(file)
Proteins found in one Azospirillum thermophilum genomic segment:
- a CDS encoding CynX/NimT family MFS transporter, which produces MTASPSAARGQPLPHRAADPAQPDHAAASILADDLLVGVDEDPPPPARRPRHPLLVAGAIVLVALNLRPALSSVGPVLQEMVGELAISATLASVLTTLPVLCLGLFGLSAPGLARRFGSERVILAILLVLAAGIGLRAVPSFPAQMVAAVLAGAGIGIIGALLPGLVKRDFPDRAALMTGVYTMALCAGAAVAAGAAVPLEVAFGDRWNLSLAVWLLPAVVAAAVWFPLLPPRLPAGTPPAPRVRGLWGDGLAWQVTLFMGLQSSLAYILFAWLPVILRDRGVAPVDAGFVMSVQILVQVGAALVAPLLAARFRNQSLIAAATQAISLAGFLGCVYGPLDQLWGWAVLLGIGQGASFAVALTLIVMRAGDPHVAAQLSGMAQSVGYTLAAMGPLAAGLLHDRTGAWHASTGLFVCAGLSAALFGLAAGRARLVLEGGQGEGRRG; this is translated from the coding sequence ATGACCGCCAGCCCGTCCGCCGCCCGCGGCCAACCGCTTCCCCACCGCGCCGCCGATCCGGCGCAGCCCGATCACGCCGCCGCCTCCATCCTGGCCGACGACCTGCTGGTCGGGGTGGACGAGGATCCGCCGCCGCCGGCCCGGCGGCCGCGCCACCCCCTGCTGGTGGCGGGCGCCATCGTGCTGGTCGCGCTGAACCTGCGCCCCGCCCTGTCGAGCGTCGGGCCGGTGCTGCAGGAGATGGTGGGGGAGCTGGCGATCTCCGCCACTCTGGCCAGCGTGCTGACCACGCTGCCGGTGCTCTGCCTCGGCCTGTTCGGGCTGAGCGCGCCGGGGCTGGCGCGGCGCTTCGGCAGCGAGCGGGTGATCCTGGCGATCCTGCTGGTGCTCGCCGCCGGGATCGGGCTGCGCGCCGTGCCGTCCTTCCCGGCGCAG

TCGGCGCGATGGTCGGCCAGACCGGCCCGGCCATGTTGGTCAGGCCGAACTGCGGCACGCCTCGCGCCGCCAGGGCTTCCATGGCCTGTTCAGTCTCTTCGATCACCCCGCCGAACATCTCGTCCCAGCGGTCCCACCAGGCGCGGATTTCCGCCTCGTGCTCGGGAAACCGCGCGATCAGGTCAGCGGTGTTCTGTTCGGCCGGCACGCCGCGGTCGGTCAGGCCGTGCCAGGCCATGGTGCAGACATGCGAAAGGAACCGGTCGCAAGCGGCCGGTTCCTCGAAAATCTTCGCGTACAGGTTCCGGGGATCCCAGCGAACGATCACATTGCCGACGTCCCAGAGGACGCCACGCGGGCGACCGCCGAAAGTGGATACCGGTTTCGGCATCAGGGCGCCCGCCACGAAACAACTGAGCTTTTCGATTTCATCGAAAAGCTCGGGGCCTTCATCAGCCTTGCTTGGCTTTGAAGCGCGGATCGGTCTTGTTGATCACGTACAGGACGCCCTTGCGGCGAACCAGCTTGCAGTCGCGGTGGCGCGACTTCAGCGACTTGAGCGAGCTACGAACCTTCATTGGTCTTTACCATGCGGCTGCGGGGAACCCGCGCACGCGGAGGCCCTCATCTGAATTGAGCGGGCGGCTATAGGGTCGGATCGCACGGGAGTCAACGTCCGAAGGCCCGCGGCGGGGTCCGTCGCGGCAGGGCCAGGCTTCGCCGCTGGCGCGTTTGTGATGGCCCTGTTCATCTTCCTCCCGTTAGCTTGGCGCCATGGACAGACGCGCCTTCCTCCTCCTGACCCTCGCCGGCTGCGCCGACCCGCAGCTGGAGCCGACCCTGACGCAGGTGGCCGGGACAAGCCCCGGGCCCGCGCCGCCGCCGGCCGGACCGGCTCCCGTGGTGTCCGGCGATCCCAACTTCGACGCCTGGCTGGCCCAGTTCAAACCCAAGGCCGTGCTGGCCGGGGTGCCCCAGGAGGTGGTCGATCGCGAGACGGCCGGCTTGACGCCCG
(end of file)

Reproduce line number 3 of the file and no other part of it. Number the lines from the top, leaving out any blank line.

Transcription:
TCGGCGCGATGGTCGGCCAGACCGGCCCGGCCATGTTGGTCAGGCCGAACTGCGGCACGCCTCGCGCCGCCAGGGCTTCCATGGCCTGTTCAGTCTCTTCGATCACCCCGCCGAACATCTCGTCCCAGCGGTCCCACCAGGCGCGGATTTCCGCCTCGTGCTCGGGAAACCGCGCGATCAGGTCAGCGGTGTTCTGTTCGGCCGGCACGCCGCGGTCGGTCAGGCCGTGCCAGGCCATGGTGCAGACATGCGAAAGGAACCGGTCGCAAGCGGCCGGTTCCTCGAAAATCTTCGCGTACAGGTTCCGGGGATCCCAGCGAACGATCACATTGCCGACGTCCCAGAGGACGCCACGCGGGCGACCGCCGAAAGTGGATACCGGTTTCGGCATCAGGGCGCCCGCCACGAAACAACTGAGCTTTTCGATTTCATCGAAAAGCTCGGGGCCTTCATCAGCCTTGCTTGGCTTTGAAGCGCGGATCGGTCTTGTTGATCACGTACAGGACGCCCTTGCGGCGAACCAGCTTGCAGTCGCGGTGGCGCGACTTCAGCGACTTGAGCGAGCTACGAACCTTCATTGGTCTTTACCATGCGGCTGCGGGGAACCCGCGCACGCGGAGGCCCTCATCTGAATTGAGCGGGCGGCTATAGGGTCGGATCGCACGGGAGTCAACGTCCGAAGGCCCGCGGCGGGGTCCGTCGCGGCAGGGCCAGGCTTCGCCGCTGGCGCGTTTGTGATGGCCCTGTTCATCTTCCTCCCGTTAGCTTGGCGCCATGGACAGACGCGCCTTCCTCCTCCTGACCCTCGCCGGCTGCGCCGACCCGCAGCTGGAGCCGACCCTGACGCAGGTGGCCGGGACAAGCCCCGGGCCCGCGCCGCCGCCGGCCGGACCGGCTCCCGTGGTGTCCGGCGATCCCAACTTCGACGCCTGGCTGGCCCAGTTCAAACCCAAGGCCGTGCTGGCCGGGGTGCCCCAGGAGGTGGTCGATCGCGAGACGGCCGGCTTGACGCCCG